“It is my great honor to present you with this check for $25,000. You have served our country with fortitude and dignity, and we are fortunate to have someone like you as a brave Marine and protector of our wonderful nation. We are proud of you and I wish you and your family the very best for many years to come.”
3. $10,000 for a heroic bus driver: true
“A black bus driver saves a suicidal girl from jumping off a bridge. Our man from Queens sends him a check for $10,000.”
In October 2013, Buffalo, New York, bus driver Darnell Barton made international headlines after he saved the life of a woman contemplating suicide. Barton stopped his bus and comforted the woman, who was standing on the outside of railings along an overpass, before carefully helping her on to the other side of the railings and staying with her while first responders arrived on the scene:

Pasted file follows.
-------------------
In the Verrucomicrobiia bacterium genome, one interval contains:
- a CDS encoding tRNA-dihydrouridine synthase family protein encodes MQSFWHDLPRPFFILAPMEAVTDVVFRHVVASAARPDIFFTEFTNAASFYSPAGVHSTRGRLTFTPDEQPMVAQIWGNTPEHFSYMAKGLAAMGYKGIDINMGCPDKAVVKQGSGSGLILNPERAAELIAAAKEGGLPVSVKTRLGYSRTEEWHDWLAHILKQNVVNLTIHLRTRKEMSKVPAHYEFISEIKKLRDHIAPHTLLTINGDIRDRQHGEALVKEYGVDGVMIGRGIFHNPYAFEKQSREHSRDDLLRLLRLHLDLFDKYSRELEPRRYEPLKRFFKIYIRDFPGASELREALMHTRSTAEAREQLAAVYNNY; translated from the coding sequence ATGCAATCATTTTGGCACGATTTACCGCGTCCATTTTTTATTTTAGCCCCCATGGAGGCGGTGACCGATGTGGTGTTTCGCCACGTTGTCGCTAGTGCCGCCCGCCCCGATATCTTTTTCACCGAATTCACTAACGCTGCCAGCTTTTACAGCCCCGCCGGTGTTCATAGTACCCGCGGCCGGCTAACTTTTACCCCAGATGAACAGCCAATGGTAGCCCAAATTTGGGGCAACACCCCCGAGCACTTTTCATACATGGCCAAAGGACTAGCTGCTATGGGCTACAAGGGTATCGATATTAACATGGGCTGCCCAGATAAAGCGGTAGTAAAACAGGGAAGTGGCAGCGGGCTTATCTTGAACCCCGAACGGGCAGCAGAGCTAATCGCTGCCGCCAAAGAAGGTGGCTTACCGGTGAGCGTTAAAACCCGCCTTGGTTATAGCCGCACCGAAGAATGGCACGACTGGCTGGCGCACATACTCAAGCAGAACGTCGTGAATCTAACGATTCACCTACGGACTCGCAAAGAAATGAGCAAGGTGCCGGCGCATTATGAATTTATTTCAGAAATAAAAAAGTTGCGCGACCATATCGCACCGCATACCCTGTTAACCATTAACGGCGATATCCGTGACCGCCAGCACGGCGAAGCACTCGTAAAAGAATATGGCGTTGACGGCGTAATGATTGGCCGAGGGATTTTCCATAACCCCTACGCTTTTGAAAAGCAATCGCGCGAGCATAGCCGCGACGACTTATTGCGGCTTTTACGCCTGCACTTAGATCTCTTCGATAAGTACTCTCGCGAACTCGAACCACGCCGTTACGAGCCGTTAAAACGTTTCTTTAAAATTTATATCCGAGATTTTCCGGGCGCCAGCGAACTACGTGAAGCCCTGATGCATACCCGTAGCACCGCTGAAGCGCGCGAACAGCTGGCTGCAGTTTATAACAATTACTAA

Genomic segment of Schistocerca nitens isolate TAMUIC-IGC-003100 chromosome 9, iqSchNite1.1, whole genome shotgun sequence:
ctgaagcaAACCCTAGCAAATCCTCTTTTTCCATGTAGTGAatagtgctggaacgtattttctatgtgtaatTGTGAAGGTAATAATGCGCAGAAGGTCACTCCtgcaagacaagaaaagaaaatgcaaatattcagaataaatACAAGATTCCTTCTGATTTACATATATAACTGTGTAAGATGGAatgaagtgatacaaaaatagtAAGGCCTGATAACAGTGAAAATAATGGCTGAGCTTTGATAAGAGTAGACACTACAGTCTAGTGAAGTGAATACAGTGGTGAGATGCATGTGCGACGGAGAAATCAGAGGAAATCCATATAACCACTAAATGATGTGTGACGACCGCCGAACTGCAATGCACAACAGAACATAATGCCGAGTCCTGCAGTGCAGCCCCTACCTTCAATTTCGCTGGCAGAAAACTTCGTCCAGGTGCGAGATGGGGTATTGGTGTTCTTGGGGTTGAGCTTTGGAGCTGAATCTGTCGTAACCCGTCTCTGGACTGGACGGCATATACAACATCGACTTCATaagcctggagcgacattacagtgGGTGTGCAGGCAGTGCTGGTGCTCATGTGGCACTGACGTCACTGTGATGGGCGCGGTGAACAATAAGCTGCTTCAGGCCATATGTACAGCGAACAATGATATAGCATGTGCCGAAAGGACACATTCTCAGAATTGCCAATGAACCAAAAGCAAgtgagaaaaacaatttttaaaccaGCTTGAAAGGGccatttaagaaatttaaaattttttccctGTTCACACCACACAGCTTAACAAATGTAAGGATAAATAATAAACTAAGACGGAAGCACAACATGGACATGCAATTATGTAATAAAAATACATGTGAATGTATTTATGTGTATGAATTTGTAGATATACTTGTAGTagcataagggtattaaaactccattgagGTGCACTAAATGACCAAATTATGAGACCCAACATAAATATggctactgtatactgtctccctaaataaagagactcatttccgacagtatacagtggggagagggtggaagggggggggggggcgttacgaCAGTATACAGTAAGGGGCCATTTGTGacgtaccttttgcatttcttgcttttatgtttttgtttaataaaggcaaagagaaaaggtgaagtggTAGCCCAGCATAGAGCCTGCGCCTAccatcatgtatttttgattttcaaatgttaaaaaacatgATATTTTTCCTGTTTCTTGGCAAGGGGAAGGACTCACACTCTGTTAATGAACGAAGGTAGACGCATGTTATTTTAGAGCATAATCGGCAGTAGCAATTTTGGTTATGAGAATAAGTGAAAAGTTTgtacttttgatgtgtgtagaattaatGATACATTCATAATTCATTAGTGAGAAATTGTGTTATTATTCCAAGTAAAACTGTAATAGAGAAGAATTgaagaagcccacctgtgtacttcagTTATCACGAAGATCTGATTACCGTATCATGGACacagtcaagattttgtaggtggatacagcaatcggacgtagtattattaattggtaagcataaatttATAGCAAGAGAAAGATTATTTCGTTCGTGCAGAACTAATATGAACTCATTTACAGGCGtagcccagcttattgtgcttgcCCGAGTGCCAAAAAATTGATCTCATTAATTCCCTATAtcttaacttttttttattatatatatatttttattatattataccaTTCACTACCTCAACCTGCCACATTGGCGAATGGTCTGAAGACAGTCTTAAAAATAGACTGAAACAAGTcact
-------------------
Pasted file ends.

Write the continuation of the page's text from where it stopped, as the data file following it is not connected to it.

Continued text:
The Buffalo News reported at the time that Mayor Byron Brown had presented Barton with a $10,000 check from Trump in a ceremony at city hall:
“Donald J. Trump wasn’t there himself. But in the well-appointed office of Mayor Byron W. Brown, a check for $10,000 from the real estate mogul was presented to the hero bus driver who brought a woman on the brink of suicide to safety. ‘Although I know to you it was just a warm-hearted first response to a dangerous situation,’ Trump wrote to Darnell J. Barton, ‘your quick thinking resulted in a life being saved, and for that you should be rewarded.'”
4. A private jet for a sick boy: true